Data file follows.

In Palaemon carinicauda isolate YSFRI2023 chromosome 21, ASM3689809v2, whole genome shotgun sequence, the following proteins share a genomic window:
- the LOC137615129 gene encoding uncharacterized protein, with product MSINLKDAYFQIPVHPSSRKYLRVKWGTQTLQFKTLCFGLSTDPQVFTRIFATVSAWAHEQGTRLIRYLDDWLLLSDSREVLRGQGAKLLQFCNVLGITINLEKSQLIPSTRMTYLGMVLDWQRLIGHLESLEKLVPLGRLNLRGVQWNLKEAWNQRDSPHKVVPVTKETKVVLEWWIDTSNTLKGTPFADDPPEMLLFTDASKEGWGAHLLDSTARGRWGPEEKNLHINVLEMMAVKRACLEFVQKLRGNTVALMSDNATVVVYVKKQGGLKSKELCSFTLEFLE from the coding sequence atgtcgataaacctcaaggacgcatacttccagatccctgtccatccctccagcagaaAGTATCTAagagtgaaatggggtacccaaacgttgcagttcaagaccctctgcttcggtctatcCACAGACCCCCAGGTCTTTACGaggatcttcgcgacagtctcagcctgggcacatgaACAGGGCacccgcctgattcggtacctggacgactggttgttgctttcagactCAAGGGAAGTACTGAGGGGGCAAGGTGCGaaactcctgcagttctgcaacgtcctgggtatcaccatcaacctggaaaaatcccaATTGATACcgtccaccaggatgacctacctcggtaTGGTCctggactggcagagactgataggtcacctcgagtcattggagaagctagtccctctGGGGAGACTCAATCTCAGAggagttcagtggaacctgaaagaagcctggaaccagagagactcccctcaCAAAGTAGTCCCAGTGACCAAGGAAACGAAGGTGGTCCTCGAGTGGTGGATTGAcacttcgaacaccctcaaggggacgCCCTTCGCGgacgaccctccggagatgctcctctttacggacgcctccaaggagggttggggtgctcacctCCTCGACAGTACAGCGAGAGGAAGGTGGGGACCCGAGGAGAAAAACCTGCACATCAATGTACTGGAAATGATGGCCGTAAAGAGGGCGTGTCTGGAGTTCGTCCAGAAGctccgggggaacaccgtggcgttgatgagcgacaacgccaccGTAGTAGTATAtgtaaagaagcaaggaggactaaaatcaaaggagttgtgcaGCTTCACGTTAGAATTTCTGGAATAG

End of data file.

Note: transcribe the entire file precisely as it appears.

In Palaemon carinicauda isolate YSFRI2023 chromosome 21, ASM3689809v2, whole genome shotgun sequence, the following proteins share a genomic window:
- the LOC137615129 gene encoding uncharacterized protein, with product MSINLKDAYFQIPVHPSSRKYLRVKWGTQTLQFKTLCFGLSTDPQVFTRIFATVSAWAHEQGTRLIRYLDDWLLLSDSREVLRGQGAKLLQFCNVLGITINLEKSQLIPSTRMTYLGMVLDWQRLIGHLESLEKLVPLGRLNLRGVQWNLKEAWNQRDSPHKVVPVTKETKVVLEWWIDTSNTLKGTPFADDPPEMLLFTDASKEGWGAHLLDSTARGRWGPEEKNLHINVLEMMAVKRACLEFVQKLRGNTVALMSDNATVVVYVKKQGGLKSKELCSFTLEFLE from the coding sequence atgtcgataaacctcaaggacgcatacttccagatccctgtccatccctccagcagaaAGTATCTAagagtgaaatggggtacccaaacgttgcagttcaagaccctctgcttcggtctatcCACAGACCCCCAGGTCTTTACGaggatcttcgcgacagtctcagcctgggcacatgaACAGGGCacccgcctgattcggtacctggacgactggttgttgctttcagactCAAGGGAAGTACTGAGGGGGCAAGGTGCGaaactcctgcagttctgcaacgtcctgggtatcaccatcaacctggaaaaatcccaATTGATACcgtccaccaggatgacctacctcggtaTGGTCctggactggcagagactgataggtcacctcgagtcattggagaagctagtccctctGGGGAGACTCAATCTCAGAggagttcagtggaacctgaaagaagcctggaaccagagagactcccctcaCAAAGTAGTCCCAGTGACCAAGGAAACGAAGGTGGTCCTCGAGTGGTGGATTGAcacttcgaacaccctcaaggggacgCCCTTCGCGgacgaccctccggagatgctcctctttacggacgcctccaaggagggttggggtgctcacctCCTCGACAGTACAGCGAGAGGAAGGTGGGGACCCGAGGAGAAAAACCTGCACATCAATGTACTGGAAATGATGGCCGTAAAGAGGGCGTGTCTGGAGTTCGTCCAGAAGctccgggggaacaccgtggcgttgatgagcgacaacgccaccGTAGTAGTATAtgtaaagaagcaaggaggactaaaatcaaaggagttgtgcaGCTTCACGTTAGAATTTCTGGAATAG